and Jordan (the Decapolis, Gaulanitis, Perea, and Nabatea, and nearby
regions). The exact origin of the Ebionites is debated, but those who
held views characteristic of the Ebionites existed in the first century.
The Ebionites originated no later than the second century (when they are
mentioned by Ireneaus) and continued to exist at least down through the
late fourth century (when Epiphanius describes conversations he had with
them), and probably continued into the fifth century and perhaps beyond.
There are no known modern groups which are direct lineal descendants of
the ancient Ebionites.
Writings of the Ebionites
No independent writings of the Ebionites are known to have survived
to the present day. We know of such writings only because the church fathers
refer to them and occasionally quote from them. Epiphanius describes a
gospel of the Ebionites, an Ebionite "acts of the apostles,"
the "travels of Peter," and "the Ascents of James."
Other church fathers, such as Jerome, sometimes quote from one or
another of the gospels attributed to the Ebionites.
Relationship of the Ebionites to other Jewish Christian groups
A number of other groups are described by ancient writers or modern
scholars as "Jewish Christian." Among these are the Nazoraeans
(the spelling is uncertain), Cerinthians, Symmachians (followers of the
Ebionite scribe Symmachus), Elkasaites (the spelling is uncertain),
Sampsaeans, and Ossaeans. Much less is known about these other groups
than about the Ebionites. The relationship of these other groups to each
other, whether they existed independently of each other, and what their
views are, is debated by modern scholars and ancient writers. Epiphanius
clearly distinguishes between "Ebionites" and the "Nazoraeans,"
but Jerome evidently believes (Letter 112) that they are both the
It is generally agreed that the Cerinthians were not "Jewish
Christian" at all, but only mistakenly described as "Jewish
Christian" by the church fathers, and that the Elkasaites, the
Sampsaeans, and Ossaeans — the latter two groups mentioned only by Epiphanius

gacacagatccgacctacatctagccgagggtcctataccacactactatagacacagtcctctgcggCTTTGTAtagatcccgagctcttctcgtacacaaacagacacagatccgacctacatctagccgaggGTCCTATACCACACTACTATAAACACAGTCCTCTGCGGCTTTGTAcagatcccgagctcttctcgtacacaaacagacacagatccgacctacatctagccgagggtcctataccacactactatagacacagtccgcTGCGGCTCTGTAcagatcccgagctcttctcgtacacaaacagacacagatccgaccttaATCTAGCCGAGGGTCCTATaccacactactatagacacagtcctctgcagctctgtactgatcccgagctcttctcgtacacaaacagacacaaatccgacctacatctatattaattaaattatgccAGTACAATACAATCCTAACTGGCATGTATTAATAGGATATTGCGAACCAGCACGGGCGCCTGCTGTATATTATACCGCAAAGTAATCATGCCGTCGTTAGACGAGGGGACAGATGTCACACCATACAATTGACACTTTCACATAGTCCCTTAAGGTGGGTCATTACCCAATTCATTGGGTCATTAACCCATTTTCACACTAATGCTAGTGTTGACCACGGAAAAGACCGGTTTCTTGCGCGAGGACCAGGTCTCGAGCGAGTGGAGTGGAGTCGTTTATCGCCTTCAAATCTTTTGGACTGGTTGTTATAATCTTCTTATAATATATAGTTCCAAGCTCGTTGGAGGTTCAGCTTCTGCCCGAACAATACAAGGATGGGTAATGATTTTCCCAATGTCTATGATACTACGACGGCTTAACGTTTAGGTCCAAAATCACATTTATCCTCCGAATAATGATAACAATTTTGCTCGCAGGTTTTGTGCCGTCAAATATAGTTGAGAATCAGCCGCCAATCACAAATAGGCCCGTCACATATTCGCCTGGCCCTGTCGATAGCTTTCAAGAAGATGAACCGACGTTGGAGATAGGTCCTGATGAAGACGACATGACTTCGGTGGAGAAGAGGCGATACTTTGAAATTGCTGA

in ancient writings — are different names, as Epiphanius says, for the
There are some problems with the Wikipedia articles on the above
subjects, but the subjects themselves are relevant.
* Evidence of
the Ebionites by Hyam Maccoby
and Ebionites by Dr. James Tabor, University of North Carolina
* Review of literature on the Ebionites
of Recognitions and Homilies
* Ebionites from
the Catholic Encyclopedia
* Akers, Keith. The Lost Religion of Jesus : Simple Living and
Nonviolence in Early Christianity. New York: Lantern Books, 2000.
* Danielou, Jean. The Theology of Jewish Christianity. Chicago:
The Henry Regnery Company, 1964.
* Eisenman, Robert. James the Brother of Jesus: The Key to
Unlocking the Secrets of Early Christianity and the Dead Sea Scrolls.
New York: Viking, 1996.
* Lüdemann, Gerd. Opposition to Paul in Jewish Christianity.
Minneapolis: Fortress Press, 1989.
* Maccoby, Hyam. The Mythmaker: Paul and the Invention of
Christianity. New York: Harper and Row, 1986.
* Schoeps, Hans-Joachim. Jewish Christianity: Factional Disputes
in the Early Church. Trans. Douglas R. A. Hare. Philadelphia:
Fortress Press, 1969.
* Skriver, Carl Anders. The Forgotten Beginnings of Creation and
Christianity. Denver: Vegetarian Press, 1990.
* Tabor, James. The Jesus Dynasty: The Hidden History of Jesus,
His Royal Family, and the Birth of Christianity. New York: Simon and
* Vaclavik, Charles. The Origin of Christianity: The Pacifism,
Communalism, and Vegetarianism of Primitive Christianity.
Platteville, Wisconsin: Kaweah Publishing Company, 2004.
-- Keith Akers
August 20, 2006
[See also Wikipedia
on the Ebionites]